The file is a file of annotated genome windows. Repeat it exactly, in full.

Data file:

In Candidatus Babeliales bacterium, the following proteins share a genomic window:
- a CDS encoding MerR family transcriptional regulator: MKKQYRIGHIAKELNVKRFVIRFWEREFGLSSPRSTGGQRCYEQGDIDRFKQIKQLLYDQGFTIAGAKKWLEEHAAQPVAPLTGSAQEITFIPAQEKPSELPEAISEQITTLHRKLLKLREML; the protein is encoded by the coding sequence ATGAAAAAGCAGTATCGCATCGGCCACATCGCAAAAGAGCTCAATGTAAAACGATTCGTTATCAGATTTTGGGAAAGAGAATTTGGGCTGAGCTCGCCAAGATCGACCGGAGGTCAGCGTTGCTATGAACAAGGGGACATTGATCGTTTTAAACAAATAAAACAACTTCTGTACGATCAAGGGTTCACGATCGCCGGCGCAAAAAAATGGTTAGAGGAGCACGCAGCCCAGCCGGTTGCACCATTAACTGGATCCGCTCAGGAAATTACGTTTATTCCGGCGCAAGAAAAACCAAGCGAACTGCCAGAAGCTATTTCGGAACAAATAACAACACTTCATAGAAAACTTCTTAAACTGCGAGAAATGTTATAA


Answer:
In Candidatus Babeliales bacterium, the following proteins share a genomic window:
- a CDS encoding MerR family transcriptional regulator: MKKQYRIGHIAKELNVKRFVIRFWEREFGLSSPRSTGGQRCYEQGDIDRFKQIKQLLYDQGFTIAGAKKWLEEHAAQPVAPLTGSAQEITFIPAQEKPSELPEAISEQITTLHRKLLKLREML; the protein is encoded by the coding sequence ATGAAAAAGCAGTATCGCATCGGCCACATCGCAAAAGAGCTCAATGTAAAACGATTCGTTATCAGATTTTGGGAAAGAGAATTTGGGCTGAGCTCGCCAAGATCGACCGGAGGTCAGCGTTGCTATGAACAAGGGGACATTGATCGTTTTAAACAAATAAAACAACTTCTGTACGATCAAGGGTTCACGATCGCCGGCGCAAAAAAATGGTTAGAGGAGCACGCAGCCCAGCCGGTTGCACCATTAACTGGATCCGCTCAGGAAATTACGTTTATTCCGGCGCAAGAAAAACCAAGCGAACTGCCAGAAGCTATTTCGGAACAAATAACAACACTTCATAGAAAACTTCTTAAACTGCGAGAAATGTTATAA